1. Kunnen, Katherine E. E.

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As the toll of COVID-19 continues to weigh heavily on nurses, the practice of Sabbath, setting aside regular time exclusively for God, remains indispensable to prevent burnout, despair, and staff turnover. Yet, any practice that requires a change in behavior also requires a change in thinking, as Scripture notes: "Be transformed by the renewing of your mind" (Romans 12:2, NIV).

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First, we must acknowledge how the culture has influenced our profession and our thinking. Excellent nursing requires time: time to sit with an anxious patient, time to cry with a patient over test results, time to feed a patient dinner, time to observe the subtle changes in appearance that could signify a decline in health. How often have you wished for more time with your patient, felt rushed through a task, or found yourself practically running down the hall to get something done? In part, this is because our culture worships productivity; we are bound by low staffing levels for the sake of profit or other systemic problems. However, lack of time also can occur if we are unable to prioritize appropriately. All nurses are taught prioritization, but not all nurses prioritize through the lens of faith.


The wise writer of Ecclesiastes 3:1 observed that "there is a time for everything" (NIV). How does this apply practically to an advanced practice nurse? New Testament writer Mark records how a Jewish ruler asked Jesus to come heal his dying daughter. Along the way, a suffering woman's touch stopped Jesus. Did Jesus rush onward because Jairus's daughter was dying? Did he pause long enough to delegate to another disciple the task of finding out who touched him? No! He stopped and healed the woman, which seems reasonable until, as a health professional, you recall the context. Would you have stopped and healed that woman who had lived 12 years with manageable bleeding while a child was near death? Beyond the case of medical prioritization turned upside down, what is most profound is that Jesus did not allow himself to be hurried. I can hear you thinking, Okay, but that's Jesus! I thought you had practical advice.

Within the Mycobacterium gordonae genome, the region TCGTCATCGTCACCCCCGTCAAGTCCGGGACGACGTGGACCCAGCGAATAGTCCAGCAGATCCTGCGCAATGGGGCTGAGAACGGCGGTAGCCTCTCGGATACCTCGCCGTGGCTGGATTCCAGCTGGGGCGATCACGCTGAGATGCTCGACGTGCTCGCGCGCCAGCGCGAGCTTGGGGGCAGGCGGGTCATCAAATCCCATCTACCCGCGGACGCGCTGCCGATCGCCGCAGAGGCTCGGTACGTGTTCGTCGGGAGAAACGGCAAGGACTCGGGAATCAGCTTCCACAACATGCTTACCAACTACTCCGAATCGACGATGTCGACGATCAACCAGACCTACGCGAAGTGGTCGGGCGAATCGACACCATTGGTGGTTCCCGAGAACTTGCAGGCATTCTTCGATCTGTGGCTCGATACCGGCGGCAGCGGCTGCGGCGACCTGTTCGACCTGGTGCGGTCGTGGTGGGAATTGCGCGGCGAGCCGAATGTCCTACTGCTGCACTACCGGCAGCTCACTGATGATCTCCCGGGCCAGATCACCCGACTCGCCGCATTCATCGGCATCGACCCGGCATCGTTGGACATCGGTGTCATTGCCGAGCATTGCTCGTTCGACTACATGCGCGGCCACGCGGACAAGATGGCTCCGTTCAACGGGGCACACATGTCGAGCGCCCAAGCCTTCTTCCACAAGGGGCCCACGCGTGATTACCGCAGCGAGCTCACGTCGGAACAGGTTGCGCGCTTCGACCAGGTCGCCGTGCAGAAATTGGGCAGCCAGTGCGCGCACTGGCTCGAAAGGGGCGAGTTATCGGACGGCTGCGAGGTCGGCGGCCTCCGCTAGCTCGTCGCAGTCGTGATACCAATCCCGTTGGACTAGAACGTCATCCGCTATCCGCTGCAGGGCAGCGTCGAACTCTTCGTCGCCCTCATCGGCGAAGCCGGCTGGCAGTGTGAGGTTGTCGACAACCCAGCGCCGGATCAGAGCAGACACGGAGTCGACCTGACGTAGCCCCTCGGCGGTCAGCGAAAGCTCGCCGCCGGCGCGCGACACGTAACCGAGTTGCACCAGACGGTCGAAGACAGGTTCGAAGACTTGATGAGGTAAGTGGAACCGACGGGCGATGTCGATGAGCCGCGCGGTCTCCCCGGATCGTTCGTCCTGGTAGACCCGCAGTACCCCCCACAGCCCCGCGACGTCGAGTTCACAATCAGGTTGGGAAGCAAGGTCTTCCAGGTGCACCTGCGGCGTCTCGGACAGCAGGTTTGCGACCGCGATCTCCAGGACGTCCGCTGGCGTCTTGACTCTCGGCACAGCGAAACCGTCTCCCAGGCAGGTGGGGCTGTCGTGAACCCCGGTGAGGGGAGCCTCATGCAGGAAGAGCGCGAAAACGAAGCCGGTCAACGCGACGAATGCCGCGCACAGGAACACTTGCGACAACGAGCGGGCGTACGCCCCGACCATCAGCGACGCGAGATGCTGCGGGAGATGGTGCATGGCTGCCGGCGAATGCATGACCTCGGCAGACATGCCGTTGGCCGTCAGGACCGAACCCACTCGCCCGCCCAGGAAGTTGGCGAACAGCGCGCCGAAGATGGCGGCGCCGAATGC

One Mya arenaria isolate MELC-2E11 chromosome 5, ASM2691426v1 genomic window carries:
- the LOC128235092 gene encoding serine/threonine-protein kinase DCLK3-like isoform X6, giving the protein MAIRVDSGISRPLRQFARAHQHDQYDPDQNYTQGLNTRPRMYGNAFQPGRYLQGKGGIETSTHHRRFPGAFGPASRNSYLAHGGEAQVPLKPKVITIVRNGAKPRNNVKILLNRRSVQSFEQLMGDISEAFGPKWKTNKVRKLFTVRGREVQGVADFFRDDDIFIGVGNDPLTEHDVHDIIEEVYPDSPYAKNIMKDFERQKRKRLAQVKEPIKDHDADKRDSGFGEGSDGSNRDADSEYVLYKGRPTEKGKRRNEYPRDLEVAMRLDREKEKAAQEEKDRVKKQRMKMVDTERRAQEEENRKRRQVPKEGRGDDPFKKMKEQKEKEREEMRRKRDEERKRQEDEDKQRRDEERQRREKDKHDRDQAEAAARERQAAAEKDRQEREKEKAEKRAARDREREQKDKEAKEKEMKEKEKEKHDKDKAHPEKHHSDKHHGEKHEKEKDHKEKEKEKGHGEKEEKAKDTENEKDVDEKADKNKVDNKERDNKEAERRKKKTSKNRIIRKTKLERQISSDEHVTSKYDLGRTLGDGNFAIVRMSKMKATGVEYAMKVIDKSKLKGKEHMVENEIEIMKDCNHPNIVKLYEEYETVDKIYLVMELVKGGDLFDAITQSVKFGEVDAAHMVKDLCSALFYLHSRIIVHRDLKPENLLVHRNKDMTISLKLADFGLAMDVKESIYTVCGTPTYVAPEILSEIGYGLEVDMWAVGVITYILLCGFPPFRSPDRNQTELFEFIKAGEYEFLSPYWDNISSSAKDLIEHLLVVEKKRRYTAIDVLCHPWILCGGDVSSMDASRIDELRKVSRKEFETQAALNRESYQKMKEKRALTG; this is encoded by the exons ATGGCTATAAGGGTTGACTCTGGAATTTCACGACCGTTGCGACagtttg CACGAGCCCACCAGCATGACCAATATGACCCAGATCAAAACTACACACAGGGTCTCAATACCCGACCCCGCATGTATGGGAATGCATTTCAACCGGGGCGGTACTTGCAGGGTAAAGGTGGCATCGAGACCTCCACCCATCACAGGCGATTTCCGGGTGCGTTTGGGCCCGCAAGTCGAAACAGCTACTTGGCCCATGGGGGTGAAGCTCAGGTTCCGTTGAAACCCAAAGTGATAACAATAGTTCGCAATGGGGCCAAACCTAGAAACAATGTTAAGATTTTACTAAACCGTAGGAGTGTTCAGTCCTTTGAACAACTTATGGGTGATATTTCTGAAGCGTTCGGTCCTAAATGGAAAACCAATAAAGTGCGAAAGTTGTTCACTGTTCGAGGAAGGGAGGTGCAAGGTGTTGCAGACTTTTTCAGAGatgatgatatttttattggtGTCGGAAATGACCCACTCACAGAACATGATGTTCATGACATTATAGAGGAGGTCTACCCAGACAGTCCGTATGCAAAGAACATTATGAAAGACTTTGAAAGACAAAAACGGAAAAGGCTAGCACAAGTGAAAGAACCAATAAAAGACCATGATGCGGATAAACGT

Through the Holy Spirit, we have been gifted with the awesome ability to connect with the thoughts of God (1 Corinthians 2:10-11; Ephesians 1:17-20). Time is finite, and we cannot do everything. We need the Holy Spirit to help us prioritize what is most important. However, we cannot do this unless we have already set aside time for silence and solitude, seeking what God prioritizes. This reminds us of the pivotal nature of Sabbath. The practice of Sabbath is many things. It is a boundary and resistance to making productivity and money into idols. It is an act of humility, of honoring our finitude which recognizes we are not God. We have human limitations. Sabbath is a habit of saying no and an art of discerning what to say no to.




* Read Mark 1:35-37 and Luke 5:15-16. How did Jesus prioritize solitude and Sabbath?


* STOP (Stop, Think, Observe, Pray). When you find yourself rushing through a task, your step hurried, or tightness in your chest-stop. What is causing your need to hurry?


* How can you incorporate prayer into your schedule while waiting for a lab result or a patient in the bathroom?


Name one area where you can say no. Take that step. Is there another step in the wings?